Friday, November 23, 2018

The Center of the Universe

There is something uneasy in the Los Angeles air this afternoon, some unnatural stillness, some tension. What it means is that tonight a Santa Ana will begin to blow, a hot wind from the northeast whining down through the Cajon and San Gorgonio Passes, blowing up sandstorms out along Route 66, drying the hills and the nerves to the flash point. For a few days now we will see smoke back in the canyons, and hear sirens in the night. I have neither heard nor read that a Santa Ana is due, but I know it, and almost everyone I have seen today knows it too. We know it because we feel it. The baby frets. The maid sulks. I rekindle' a waning argument with the telephone company, then cut my losses and lie down, given over to whatever it is in the air. To live with the Santa Ana is to accept, consciously or unconsciously, a deeply mechanistic view of human behavior. I remember being told, when I first moved to Los Angeles and was living on an isolated beach, that the Indians would throw themselves into the sea when the bad wind blew. I could see why.     – Joan Didion 

So there were interesting houses we could walk to. Or we would catch a ride to Peter Tork's house on Willow Glen. Peter had been a dishwasher at the Golden Bear in Huntington Beach and now he was a TV star, a Monkee. My friend Ned Doheny and I would say, "Let's go up to Peter's house, see what's going on." Sometimes you would walk in and there would be twelve girls in the pool, naked. And they were beautiful women, people of substance, not bimbos-not that we would have minded if they were bimbos. One time Jimi Hendrix was up there jamming with Buddy Miles in the pool house, and Peter's girlfriend was playing the drums, naked. She was gorgeous, like a Varga girl is gorgeous, this physically flawless creature. She looked like the drawings of Indian maidens that they airbrush on motorcycle tanks. I don't think she was as good a drummer as she was an object of desire, but she was something. Barry Friedman was on Ridpath too, about a block from Billy James, two blocks from Paul Rothchild.    – Jackson Browne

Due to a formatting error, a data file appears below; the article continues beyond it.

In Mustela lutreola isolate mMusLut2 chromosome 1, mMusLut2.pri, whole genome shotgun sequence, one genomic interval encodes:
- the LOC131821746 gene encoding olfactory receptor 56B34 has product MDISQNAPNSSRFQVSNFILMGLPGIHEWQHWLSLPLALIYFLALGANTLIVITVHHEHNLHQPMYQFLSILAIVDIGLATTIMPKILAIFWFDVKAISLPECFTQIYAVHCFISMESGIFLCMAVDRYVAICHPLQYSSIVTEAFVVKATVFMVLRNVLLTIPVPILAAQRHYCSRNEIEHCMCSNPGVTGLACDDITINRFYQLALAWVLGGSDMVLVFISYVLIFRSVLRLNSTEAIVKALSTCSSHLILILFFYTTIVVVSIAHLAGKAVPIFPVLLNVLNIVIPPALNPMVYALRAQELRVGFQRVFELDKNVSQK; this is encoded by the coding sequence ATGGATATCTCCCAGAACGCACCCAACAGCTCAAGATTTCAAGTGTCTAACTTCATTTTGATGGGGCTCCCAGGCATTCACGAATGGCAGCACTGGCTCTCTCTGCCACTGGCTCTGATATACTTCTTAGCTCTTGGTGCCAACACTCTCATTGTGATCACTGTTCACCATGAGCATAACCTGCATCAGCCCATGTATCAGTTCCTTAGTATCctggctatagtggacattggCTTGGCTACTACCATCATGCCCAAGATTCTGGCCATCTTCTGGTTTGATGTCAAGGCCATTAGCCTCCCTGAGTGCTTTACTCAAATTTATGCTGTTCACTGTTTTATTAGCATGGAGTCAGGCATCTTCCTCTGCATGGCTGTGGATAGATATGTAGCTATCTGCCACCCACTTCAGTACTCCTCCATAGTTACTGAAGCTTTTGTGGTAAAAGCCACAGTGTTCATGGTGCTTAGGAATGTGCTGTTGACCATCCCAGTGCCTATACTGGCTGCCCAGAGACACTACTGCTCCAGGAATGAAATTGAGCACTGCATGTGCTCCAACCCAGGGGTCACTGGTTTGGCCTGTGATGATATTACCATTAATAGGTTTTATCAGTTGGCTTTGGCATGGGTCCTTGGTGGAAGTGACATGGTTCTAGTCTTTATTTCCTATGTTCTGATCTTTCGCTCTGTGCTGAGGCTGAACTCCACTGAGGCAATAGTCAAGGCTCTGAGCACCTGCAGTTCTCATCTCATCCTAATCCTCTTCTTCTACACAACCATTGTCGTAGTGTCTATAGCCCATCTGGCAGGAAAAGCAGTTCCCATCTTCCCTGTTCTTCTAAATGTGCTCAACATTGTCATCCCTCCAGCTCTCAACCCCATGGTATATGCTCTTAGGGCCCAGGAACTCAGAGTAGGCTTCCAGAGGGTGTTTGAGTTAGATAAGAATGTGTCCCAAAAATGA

Located within Los Angeles/San Fernando Valley Coordinates:  34.117275°N 118.375281°W, City of Los Angeles, County of Los Angeles, Time Zone: PST (UTC-8), Laurel Canyon was first developed in the early 1900s, and became a part of the city of Los Angeles in 1923 (prior to then, it was an unincorporated part of Los Angeles County). Much like Topanga Canyon, community life was and is focused on its central thoroughfare. Some of the main side streets are Mount Olympus, Kirkwood, Wonderland, Willow Glen, and Lookout Mountain Avenue. The zip code for the neighborhood is 90046. Laurel Canyon is an important transit corridor between West Hollywood and the San Fernando Valley, specifically Studio City. The division between the two can roughly be defined by the intersection of Laurel Canyon and Mulholland Drive. Laurel Canyon was inhabited by the local Tongva tribe of Native Californians before the arrival of the Spanish. A spring-fed stream that flowed year round provided water. It was that water that attracted Mexican ranchers who established sheep grazing on the hillsides in the late 18th and early 19th centuries. After the Mexican government was ejected, the area caught the attention of Anglo settlers interested in water rights. Around the turn of the century, the area was subdivided and marketed as mountain vacation properties.

Between 1912 and 1918 a trackless electric trolley ran up the canyon from Sunset Boulevard to the base of Lookout Mountain Road where a road house served visitors. Travel to the newly subdivided lots and cabins further up the canyon was, at first, made on foot or by mule. As the roads were improved access was possible by automobile. Around 1920, a local developer built the Lookout Mountain Inn at the summit of Lookout Mountain and Sunset Plaza roads, which burned just a few years after opening. Among the famous places in Laurel Canyon are the log cabin house once owned by silent film star Tom Mix that later became home to the Zappa clan, and, directly across the street, the home of Harry Houdini, and, as readers of AM are aware, Laurel Canyon found itself a nexus of counterculture activity and attitudes in the 1960s. That bohemian spirit endures today, and residents gather annually for a group photograph at the country market.

Robert A. Heinlein's short story "—And He Built a Crooked House—" mentions an address on Lookout Mountain Ave. as the residence of the mad architect Quintus Teal. In real life, that address, 8775 Lookout Mountain Avenue, was the residence of Heinlein and his wife. The story has nothing to do with Laurel Canyon.

Notable residents past and present include Jennifer Aniston, The Beatles, Clara Bow (1920s, Lookout Mountain)    , Tommy Boyce and Bobby Hart, Louise Brooks (1927), Jackson Browne, Eric Burdon, David Byrne, Lon Chaney, Jr., George Clooney (present), Alice Cooper, David Crosby, Kat VonD (present), The Doors, Henry Diltz, Mickey Dolenz and Peter Tork, Francis Farmer, Errol Flynn, The Eagles, Greta Garbo, Katherine Helmond, Boris Karloff, Anthony Kiedis, k.d. lang, Leadbelly, Timothy Leary, Bela Legosi, Marilyn Manson, Dean Martin, Steve Martin, Joni (still owns the Lookout Mountain cottage), Toom Morello, Trent Reznor, Keith Richards, Slash, Justin Timberlake (present), Orson Welles, Pete Wentz (present), Brian Wilson, Neil Young, Zappa.